Class of 2009
Max Kelley's athletic achievements reached from one end of the state to the other. From Athens to Dothan with many stops in between, Kelley excelled at playing, coaching and officiating. His talents have earned him a place in the 2009 Limestone County Sports Hall of Fame induction class.
Kelley began his athletic career at Athens High School. He earned All County and All TVC (Tennessee Valley Conference) honors while playing for the Golden Eagles and legendary football coach Ferman Elmore. Kelley said he enjoyed his time at AHS. "I had a good time at Athens High playing for Coach Elmore. The people in Athens take their sports very seriously. If you have heartbeat, they expect you to play some sport and I had the honor of playing for Athens," said Kelley.
Coach Elmore's son Jimmy Elmore said that Kelley was one of his dad's favorite players. "Max is such a good person. Dad loved him and thought he was as tough a player as he ever coached. Max was a hardnosed football player that would really hit you," said Elmore.
As fate would have it, Kelley wouldn't finish his high school career at Athens but at one of the Golden Eagles fiercest rivals. Kelley's father worked for the L&N Railroad and was transferred to Cullman County during the middle of his junior year and Kelley finished his high school career at Cullman High. "There was a funny story about me transferring to Cullman," said Kelley. "I played my last basketball game with Athens on Friday night against Russellville before we moved that weekend. Well, the following Tuesday I played my first game with Cullman against whom else, Russellville. They had a player by the name of Don Smith and he kept staring at me during warm-ups. Well, before the game started, he came up to me asked if I had a twin brother because they had just played Athens and they had a player who looked just like me."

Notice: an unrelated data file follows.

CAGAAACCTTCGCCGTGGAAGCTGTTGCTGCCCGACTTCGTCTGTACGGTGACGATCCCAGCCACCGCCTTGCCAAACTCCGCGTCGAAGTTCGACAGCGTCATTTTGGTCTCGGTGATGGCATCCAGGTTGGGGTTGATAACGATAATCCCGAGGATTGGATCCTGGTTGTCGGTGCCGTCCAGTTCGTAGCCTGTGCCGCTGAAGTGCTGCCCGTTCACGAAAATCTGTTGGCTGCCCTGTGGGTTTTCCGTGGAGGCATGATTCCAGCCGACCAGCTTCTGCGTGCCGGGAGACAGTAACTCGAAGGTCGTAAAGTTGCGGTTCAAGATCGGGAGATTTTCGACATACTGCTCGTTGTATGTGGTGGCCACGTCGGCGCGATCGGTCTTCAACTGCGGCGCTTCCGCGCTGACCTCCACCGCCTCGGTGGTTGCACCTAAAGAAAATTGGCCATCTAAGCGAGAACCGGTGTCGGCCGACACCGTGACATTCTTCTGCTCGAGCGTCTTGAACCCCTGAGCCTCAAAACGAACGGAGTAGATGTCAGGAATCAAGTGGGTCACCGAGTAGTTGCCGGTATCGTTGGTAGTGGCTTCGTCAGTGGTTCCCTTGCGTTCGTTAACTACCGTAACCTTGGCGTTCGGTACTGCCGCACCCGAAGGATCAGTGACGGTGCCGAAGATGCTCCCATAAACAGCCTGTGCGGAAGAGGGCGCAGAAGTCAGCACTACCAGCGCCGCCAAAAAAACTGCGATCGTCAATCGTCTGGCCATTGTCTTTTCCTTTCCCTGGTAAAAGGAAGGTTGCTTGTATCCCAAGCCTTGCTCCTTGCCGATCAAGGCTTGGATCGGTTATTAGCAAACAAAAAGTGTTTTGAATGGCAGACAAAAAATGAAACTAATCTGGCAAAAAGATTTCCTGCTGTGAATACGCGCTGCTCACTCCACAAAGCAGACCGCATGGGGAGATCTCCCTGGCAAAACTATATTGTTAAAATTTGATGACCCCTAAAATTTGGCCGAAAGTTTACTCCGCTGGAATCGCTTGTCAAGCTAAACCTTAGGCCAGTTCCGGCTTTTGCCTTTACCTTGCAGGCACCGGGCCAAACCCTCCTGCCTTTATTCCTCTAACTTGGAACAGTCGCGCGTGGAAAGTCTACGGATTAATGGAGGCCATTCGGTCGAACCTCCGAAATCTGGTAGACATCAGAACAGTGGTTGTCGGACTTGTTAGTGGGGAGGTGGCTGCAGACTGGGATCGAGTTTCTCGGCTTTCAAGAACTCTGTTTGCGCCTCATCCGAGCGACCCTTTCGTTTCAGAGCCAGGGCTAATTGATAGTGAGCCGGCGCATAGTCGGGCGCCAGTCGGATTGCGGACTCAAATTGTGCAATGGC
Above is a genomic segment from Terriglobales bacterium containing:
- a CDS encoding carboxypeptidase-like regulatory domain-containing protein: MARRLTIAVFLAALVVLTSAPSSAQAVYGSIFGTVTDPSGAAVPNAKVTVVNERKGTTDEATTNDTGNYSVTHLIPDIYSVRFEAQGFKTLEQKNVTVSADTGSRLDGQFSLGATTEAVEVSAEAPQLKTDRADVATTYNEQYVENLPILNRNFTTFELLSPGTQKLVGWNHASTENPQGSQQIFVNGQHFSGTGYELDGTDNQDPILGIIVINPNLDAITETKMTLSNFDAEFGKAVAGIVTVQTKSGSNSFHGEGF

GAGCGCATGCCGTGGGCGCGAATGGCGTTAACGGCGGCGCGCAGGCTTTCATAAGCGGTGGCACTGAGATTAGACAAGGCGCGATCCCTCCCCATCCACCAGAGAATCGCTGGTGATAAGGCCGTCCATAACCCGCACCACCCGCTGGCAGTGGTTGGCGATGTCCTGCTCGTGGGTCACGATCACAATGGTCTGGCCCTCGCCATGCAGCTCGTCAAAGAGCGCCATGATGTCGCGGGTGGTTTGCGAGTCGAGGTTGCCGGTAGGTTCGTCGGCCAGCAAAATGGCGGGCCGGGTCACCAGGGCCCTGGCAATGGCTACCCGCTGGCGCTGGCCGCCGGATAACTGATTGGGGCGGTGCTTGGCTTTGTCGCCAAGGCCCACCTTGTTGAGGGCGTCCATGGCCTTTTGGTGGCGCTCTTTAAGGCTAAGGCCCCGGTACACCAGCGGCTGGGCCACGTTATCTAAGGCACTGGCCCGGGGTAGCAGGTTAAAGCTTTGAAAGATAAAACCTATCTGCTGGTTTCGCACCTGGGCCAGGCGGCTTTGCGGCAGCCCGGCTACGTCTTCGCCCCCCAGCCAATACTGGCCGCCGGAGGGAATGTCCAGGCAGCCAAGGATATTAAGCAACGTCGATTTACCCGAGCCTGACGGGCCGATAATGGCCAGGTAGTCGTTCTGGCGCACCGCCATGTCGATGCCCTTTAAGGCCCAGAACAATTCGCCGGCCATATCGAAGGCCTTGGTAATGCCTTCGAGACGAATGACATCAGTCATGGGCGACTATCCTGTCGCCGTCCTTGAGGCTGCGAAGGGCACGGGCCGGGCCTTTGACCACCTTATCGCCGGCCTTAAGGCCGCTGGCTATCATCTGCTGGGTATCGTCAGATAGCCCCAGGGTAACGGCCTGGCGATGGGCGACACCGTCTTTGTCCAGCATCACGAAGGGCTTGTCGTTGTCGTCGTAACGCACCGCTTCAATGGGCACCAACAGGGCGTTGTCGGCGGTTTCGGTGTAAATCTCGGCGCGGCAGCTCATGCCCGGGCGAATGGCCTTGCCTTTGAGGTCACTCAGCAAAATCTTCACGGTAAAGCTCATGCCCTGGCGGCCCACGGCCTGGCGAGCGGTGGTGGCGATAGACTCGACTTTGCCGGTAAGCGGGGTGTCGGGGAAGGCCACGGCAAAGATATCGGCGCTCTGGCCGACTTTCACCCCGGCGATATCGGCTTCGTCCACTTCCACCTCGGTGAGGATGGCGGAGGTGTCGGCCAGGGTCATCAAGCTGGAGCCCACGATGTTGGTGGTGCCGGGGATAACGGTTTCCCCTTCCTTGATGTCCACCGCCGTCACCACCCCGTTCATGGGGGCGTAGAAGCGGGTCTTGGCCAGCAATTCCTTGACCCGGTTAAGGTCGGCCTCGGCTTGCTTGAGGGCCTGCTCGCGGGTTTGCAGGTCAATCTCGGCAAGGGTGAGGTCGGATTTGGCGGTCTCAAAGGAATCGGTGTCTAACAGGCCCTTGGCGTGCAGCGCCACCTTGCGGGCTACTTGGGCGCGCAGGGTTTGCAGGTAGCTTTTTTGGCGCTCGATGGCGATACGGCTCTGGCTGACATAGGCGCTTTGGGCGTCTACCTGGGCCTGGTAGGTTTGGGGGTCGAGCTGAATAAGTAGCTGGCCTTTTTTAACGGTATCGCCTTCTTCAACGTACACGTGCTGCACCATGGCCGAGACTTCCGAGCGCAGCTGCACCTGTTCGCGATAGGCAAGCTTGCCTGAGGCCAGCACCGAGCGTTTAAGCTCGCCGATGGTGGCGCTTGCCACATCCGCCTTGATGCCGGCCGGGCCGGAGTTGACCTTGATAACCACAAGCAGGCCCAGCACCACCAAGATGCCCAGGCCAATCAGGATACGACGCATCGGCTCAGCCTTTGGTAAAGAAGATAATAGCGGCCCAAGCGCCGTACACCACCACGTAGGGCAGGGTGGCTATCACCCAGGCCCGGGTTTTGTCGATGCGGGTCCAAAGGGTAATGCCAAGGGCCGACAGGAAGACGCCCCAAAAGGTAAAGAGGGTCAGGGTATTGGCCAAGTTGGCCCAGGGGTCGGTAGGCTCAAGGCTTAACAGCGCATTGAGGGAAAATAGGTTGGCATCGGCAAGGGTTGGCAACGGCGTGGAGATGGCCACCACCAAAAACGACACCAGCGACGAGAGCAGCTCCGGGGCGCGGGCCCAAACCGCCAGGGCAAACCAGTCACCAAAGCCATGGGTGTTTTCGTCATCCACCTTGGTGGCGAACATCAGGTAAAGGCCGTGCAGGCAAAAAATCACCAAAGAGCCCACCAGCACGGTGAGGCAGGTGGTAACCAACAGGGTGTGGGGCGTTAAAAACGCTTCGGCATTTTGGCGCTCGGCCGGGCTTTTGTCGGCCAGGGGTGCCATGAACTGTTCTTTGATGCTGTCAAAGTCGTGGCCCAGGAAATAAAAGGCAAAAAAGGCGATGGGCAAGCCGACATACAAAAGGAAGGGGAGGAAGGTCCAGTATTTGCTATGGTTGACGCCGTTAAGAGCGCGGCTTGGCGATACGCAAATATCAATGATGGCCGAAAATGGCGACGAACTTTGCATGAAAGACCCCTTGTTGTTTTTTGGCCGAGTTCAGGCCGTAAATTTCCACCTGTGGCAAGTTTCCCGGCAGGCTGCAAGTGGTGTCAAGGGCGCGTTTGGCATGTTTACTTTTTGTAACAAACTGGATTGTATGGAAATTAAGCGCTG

Kelley would go on and earn All State and All TVC honors with Cullman. His football talents would earn him a football scholarship to the University of Alabama. He was a three-year starter for the Crimson Tide playing offensive guard and fullback. He also played catcher on the Tide's baseball team. Alabama won the SEC Football Championship his freshmen season but would fall on tough times during Kelley's remaining years at the Capstone. "We had some lean years and I really wasn't that good of a football player," said the modest Kelley.
However, his teammates thought otherwise as they voted him Team MVP in 1956. Following his senior season, Kelley was awarded with one of the most hallowed honors for Crimson Tide football players as his hand and footprints were enshrined at the Denny Chimes Walk of Fame. "Max Kelley was just a good football player," said former UA teammate Harry Lee. "Max could play for any team in any era."
Kelley's first job out of college landed him as an assistant coach at Dothan High School where he was reunited with Elmore who had recently taken the head football coach job. He served as Coach Elmore's assistant coach in football and was head coach of the school's baseball team. If that wasn't enough to keep him busy, Kelley found time to play a little minor league baseball in the summer. He played with the St. Louis Cardinals Class D team in Dothan. He began his officiating career there as well serving as an umpire in the old Alabama- Florida State Class D baseball league. One of his former baseball players at Dothan Billy Gamble says that Kelley was more than just a coach. "Max Kelley was like a second father to me," said Gamble, who is a long time coach at UNA. "He took care of me. He was a tough individual but had a heart of gold. I deeply appreciate all that he did for me."
Eventually, Kelley's coaching career would lead him back to north Alabama. He was hired as Head football coach at Huntsville High School. He stayed there a few seasons before moving over to Butler High School as the Head baseball coach and assistant football coach. He officiated many years of high school basketball in north Alabama as well and was considered one of the best.
Former Athens High Football coach Larry McCoy probably sums it best about Kelley. "Max was just good at everything," said McCoy.